New theory on mass strandings in pilot whales includes Falklands experiment — MercoPress
New theory on mass strandings in pilot whales includes Falklands experiment
Mass strandings in cetaceans – a group of marine mammals including the whale, dolphin and porpoise – have been reported since the time of Aristotle and there has been a long way to understand what causes them. Pilot whales, a gregarious species with complex social ties, are most often affected.
Recent genetic analysis in the northern and southern hemispheres, in the Falkland Islands, by a team including academics from Aberystwyth University challenges existing thinking about the role of social behaviors in the mass strandings of these animals .
At sea, they form family units called pods. In a group, there are several generations of pilot whales which are all linked to a single female. It was therefore long thought that mass strandings could be caused by family members trying to stay together.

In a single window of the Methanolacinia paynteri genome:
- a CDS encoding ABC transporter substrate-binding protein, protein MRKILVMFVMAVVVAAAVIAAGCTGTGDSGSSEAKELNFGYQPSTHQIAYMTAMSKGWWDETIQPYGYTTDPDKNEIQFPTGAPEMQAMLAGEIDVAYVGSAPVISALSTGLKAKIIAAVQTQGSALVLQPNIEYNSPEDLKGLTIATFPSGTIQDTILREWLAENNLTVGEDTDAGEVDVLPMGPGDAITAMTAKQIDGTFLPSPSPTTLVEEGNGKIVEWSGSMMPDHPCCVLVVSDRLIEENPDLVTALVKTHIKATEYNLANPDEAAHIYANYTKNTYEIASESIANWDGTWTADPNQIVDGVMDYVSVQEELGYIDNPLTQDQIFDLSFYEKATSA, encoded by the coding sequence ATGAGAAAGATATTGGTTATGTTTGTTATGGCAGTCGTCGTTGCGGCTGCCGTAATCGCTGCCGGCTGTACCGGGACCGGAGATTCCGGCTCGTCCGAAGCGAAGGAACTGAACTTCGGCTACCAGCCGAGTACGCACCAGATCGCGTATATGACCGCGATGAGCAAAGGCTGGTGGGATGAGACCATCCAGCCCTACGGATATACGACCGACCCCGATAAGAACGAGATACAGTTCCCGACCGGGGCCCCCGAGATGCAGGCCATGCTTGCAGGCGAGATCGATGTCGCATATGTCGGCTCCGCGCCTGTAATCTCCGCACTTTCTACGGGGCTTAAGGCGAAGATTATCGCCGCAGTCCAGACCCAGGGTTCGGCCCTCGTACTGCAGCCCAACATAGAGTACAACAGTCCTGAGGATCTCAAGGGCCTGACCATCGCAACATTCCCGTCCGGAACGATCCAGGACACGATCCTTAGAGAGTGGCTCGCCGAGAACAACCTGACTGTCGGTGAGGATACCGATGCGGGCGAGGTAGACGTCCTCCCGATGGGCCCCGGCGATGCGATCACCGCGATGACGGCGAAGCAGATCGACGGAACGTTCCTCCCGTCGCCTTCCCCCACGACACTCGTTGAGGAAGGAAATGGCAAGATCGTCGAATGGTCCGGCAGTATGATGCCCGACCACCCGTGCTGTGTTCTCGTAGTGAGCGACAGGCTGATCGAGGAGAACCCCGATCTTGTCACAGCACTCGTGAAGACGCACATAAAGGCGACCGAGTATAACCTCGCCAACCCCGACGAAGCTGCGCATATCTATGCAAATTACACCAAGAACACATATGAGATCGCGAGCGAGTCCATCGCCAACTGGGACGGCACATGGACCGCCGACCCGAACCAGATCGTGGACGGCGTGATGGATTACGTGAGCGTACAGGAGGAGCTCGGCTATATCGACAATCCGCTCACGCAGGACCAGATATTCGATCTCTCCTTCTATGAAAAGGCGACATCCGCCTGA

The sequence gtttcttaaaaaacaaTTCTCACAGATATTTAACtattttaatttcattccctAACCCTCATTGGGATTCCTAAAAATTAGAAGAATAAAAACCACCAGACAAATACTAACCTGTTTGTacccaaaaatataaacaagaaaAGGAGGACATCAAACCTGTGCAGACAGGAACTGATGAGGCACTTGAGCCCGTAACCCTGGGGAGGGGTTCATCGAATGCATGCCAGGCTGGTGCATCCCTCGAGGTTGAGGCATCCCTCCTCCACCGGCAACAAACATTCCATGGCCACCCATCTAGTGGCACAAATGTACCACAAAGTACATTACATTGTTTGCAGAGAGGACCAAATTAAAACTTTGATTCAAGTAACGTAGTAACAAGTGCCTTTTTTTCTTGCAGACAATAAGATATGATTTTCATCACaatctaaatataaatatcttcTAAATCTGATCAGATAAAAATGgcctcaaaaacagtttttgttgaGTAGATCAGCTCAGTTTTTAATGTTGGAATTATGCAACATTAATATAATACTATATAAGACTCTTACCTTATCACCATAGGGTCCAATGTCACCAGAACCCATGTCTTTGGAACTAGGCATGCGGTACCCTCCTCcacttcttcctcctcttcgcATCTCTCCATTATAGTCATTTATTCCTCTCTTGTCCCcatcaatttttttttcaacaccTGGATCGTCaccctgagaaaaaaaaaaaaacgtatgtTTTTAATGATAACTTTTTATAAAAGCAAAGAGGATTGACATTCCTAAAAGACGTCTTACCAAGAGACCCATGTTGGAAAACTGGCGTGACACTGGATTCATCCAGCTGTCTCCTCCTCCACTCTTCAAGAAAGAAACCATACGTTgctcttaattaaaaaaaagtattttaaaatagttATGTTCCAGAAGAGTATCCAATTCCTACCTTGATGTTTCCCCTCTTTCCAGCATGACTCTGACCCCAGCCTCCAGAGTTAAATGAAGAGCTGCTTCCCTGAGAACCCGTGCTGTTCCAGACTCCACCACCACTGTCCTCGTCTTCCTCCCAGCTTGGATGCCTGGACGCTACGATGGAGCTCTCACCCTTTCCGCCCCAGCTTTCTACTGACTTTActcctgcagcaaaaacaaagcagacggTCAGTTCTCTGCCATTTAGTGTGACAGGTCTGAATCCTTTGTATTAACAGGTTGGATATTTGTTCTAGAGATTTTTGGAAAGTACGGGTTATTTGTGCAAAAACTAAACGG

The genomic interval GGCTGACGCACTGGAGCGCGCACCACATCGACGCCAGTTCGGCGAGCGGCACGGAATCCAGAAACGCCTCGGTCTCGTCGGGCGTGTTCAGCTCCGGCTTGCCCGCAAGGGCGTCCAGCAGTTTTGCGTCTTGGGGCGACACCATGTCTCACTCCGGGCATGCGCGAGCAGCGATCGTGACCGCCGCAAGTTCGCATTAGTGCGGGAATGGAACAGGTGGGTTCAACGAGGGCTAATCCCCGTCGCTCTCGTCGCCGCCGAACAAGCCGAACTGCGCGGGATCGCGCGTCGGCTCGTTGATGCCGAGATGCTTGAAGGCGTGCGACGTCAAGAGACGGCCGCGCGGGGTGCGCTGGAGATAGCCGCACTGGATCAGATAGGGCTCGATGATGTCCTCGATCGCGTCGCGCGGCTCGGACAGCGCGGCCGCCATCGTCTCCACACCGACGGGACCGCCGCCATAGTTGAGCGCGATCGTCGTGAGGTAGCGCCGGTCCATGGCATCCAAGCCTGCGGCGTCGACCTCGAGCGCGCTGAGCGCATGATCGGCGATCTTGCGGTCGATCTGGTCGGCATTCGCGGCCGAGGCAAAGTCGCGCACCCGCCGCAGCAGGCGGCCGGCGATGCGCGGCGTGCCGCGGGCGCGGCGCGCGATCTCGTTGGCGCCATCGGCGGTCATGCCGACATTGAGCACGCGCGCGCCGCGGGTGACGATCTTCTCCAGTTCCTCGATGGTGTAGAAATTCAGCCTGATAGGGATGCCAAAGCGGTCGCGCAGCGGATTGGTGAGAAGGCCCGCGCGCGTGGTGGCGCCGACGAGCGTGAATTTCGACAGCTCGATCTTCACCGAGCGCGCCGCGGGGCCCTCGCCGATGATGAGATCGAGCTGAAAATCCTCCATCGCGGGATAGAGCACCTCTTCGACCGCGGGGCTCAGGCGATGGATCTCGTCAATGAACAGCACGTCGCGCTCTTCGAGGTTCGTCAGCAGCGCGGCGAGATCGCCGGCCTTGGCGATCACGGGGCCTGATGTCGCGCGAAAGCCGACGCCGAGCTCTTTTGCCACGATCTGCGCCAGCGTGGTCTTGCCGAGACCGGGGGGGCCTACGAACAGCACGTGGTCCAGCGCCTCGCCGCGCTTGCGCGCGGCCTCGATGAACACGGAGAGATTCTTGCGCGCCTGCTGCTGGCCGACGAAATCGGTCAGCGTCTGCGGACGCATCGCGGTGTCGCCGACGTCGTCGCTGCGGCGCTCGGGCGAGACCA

However, the data reveals that in most cases each mass stranding involved multiple unrelated pods, rather than a single pod as previously thought. This suggests that family breakdown, rather than family cohesion, may be a major cause of these events.
The new research has implications for how rescues are attempted: Assuming all stranded animals were related may have undermined previous efforts, as the intentional rescue of unrelated animals may contribute to restrandings.
One of the research team, Dr Niall McKeown, Lecturer in Marine Biology at Aberystwyth University, said: “The assembled team worked together to obtain and genetically analyze samples of mass strandings for the first time in the northeast Atlantic and the Falkland Islands. The results provide further evidence that there may be a mixture of family units at some point during the processes of It remains to be seen to what extent this is a cause or consequence of mass strandings.
As well as academics from Aberystwyth University, the project also includes researchers from the Falkland Islands Fisheries Department, the Universities of Glasgow, Chester, Utrecht, Galway-Mayo Institute of Technology and Scottish Marine Animal Stranding Scheme.
Dr McKeown added: “Our study shows mixed family groups within a mass stranding event. It may also reflect a more complex social society than that assumed for long-finned pilot whales. Further research will help disentangle these factors and will be of great relevance to rescue strategies.